To: Paul Krugman
Subject: Re: Falling Into the Economic Chasm
When the tidal wave against big government politicians hits next week most pundits as you mention in this weeks column will indeed connect the election results to a backlash against an ideology of big government, excessive spending, and higher taxes. Despite your disagreement these pundits will be correct for making that connection. When I read your columns sometimes I feel as though your big “Nobel prize winning” head gets in the way of common sense and facts. I’d like to respond to two initial points you make.
1. You say that Obama pushed through “a health care plan very similar to past Republican proposals.” Sure I’ll concede that Obamacare reeks of the “Romneycare” system in Massachusetts. Unfortunately for your argument, Mitt Romney is a Republican who has flipped more times than an IHOP pancake. Additionally his government run health care program has been brutally attacked by advocates of free-market solutions and the overwhelming majority of Republicans. Pointing to one Republican’s somewhat similar health care reform is hardly proof that Obamacare is a “conservative” or republican idea. Obamacare is a big issue that is being opposed by the American public this election cycle. This is because the majority of people see this as a massive government run program that will further drive up deficits and reduce the quality of health care.
2. You also state that “A fiscal stimulus that consisted mainly of tax cuts, help for the unemployed and aid to hard-pressed states — was more conservative than his election platform.” Once again you try and peg Obama for not being liberal enough. While the stimulus plan may have ended up being smaller in scope than his election platform that does not mean the American public hasn’t realized that the stimulus has failed. Just because a plan is “more conservative” than an even more liberal proposal, does not make the stimulus plan fiscally conservative. A recent ABC/Washington Post poll found that two-thirds of Americans think that the stimulus was a waste.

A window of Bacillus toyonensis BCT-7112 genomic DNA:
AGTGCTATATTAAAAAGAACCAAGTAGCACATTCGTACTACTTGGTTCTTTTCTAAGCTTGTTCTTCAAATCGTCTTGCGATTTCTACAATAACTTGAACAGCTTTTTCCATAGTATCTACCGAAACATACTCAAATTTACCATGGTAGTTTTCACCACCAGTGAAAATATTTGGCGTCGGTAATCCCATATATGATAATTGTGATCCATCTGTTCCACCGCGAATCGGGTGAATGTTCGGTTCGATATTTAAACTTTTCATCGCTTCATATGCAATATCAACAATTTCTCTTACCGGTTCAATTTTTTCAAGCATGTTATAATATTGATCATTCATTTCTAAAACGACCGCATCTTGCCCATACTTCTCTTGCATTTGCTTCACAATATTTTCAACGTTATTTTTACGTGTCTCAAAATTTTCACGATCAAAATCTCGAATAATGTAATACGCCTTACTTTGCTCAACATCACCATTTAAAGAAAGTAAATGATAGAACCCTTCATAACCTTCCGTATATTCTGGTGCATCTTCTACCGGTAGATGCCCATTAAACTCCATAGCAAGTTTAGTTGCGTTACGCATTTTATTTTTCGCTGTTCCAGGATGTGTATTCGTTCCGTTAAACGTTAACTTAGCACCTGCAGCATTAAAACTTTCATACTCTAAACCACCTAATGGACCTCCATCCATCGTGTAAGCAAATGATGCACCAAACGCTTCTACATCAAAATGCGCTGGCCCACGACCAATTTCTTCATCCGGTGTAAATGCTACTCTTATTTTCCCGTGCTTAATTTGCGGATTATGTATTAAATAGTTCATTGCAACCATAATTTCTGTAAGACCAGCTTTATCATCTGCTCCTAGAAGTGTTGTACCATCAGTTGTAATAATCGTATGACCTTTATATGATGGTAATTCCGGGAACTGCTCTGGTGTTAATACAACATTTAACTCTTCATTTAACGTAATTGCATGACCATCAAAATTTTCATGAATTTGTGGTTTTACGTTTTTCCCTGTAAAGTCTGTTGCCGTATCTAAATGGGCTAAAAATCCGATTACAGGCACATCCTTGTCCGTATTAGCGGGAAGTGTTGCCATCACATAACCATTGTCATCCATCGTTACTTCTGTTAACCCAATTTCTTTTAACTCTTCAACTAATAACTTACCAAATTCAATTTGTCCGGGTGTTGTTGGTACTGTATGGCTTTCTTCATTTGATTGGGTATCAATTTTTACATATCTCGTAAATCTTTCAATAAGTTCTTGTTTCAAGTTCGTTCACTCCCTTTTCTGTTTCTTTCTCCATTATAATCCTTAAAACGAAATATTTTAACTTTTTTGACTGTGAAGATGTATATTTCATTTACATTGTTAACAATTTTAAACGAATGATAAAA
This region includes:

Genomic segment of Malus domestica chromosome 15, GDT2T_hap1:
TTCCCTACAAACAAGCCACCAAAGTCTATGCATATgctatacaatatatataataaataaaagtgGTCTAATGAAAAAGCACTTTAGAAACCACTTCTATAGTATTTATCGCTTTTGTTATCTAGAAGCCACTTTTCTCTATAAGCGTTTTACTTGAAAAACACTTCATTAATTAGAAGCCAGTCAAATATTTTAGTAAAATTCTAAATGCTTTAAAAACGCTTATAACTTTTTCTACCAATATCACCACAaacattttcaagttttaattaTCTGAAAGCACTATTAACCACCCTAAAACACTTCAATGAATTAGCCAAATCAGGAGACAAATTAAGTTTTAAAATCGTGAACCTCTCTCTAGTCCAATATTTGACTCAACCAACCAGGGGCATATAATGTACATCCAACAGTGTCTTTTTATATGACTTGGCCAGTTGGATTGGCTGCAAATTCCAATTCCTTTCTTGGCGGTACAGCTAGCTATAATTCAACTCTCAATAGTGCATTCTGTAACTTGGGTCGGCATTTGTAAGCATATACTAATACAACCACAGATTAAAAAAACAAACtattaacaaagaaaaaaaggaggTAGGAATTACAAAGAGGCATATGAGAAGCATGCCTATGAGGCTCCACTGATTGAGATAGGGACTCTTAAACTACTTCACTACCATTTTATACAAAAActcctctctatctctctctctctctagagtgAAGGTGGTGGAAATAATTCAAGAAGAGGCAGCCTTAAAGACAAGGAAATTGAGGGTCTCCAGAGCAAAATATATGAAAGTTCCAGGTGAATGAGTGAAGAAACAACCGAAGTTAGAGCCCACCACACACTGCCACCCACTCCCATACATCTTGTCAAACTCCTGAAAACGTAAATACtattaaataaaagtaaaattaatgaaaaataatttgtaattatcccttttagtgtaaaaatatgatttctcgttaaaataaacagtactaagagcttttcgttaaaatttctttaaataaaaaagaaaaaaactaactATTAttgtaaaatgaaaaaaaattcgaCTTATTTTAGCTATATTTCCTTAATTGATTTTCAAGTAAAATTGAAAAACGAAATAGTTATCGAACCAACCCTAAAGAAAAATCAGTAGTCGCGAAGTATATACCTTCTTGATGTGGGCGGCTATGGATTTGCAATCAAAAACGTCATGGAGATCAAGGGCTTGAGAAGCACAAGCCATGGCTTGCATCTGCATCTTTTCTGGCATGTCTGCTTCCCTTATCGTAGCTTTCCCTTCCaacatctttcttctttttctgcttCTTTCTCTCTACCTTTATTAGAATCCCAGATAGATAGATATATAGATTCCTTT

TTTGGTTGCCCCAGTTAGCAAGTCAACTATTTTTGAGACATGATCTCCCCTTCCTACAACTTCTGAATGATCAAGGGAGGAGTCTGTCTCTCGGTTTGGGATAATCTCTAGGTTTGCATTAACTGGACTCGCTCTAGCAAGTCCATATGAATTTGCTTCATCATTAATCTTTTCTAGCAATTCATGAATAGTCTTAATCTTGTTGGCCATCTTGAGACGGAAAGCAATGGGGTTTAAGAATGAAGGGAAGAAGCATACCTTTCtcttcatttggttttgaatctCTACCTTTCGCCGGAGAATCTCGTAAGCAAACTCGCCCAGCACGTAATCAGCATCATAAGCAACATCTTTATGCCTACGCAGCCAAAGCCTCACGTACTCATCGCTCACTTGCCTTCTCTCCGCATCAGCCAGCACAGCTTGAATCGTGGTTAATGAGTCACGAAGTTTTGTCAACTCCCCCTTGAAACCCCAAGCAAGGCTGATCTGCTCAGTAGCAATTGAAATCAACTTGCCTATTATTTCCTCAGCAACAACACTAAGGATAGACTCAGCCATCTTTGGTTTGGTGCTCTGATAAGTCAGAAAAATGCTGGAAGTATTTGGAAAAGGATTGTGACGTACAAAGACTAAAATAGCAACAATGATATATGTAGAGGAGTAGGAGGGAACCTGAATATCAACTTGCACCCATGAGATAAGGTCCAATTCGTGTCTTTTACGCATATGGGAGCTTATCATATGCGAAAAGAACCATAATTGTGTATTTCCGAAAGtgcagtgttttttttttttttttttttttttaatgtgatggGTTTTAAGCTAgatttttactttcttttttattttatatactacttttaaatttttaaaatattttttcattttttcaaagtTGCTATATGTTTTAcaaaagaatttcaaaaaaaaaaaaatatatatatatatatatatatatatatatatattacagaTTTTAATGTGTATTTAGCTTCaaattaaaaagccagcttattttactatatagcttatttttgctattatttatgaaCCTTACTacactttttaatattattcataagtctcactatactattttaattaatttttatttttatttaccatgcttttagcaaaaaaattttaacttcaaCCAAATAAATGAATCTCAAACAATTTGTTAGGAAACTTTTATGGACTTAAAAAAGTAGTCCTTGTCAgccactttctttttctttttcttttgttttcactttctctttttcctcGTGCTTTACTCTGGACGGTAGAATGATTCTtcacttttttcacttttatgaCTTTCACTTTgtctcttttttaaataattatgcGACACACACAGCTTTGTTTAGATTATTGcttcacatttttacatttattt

As you have argued repeatedly in your New York Times column, you take President Obama to task because his policies were not grand enough in scale. In other words you don’t think that he spent enough taxpayer money. That is good op-ed material, but if you actually think the public feels the same way then there may be no hope for you down here on earth.
Despite lacking fancy economics awards or Phd.’s most people would probably be appalled by such an statement. Keep in mind the throngs of frustrated American’s stampeding to set off this tidal wave are not the heads of “evil corporations” or “right wing nut jobs” that you rail against. Instead these are tens of millions of people who have taken pay cuts or are struggling to find employment and are pinching pennies at home. These people realize that government should do the same. The people who are going to hand pink slips to a record number of politicians are not looking for more handouts from the government they are looking for government to leave them the hell alone!
This includes not raising taxes on individuals and businesses like the $3.1 trillion that will go into effect January 1st. It includes realizing that government continues to spend money they don’t have and that future generations are being indebted by these big government programs. And lastly they realize that it is entrepreneurs and an hard working citizenry that when left unobstructed by government can build businesses and help rebuild our nation’s economy.
In the end you are right that this is not a referendum against a certain party or one particular policy. It is a failure of those in power to successfully address our nations economic problems. Where you see the problem as being not enough government/spending/intervention the fact of the matter is that the nation is about to see a referendum that the real problem is that we have too much government, too high of taxes, and not enough liberty.
Budget & Tax Legislative Specialist
The Heartland Institute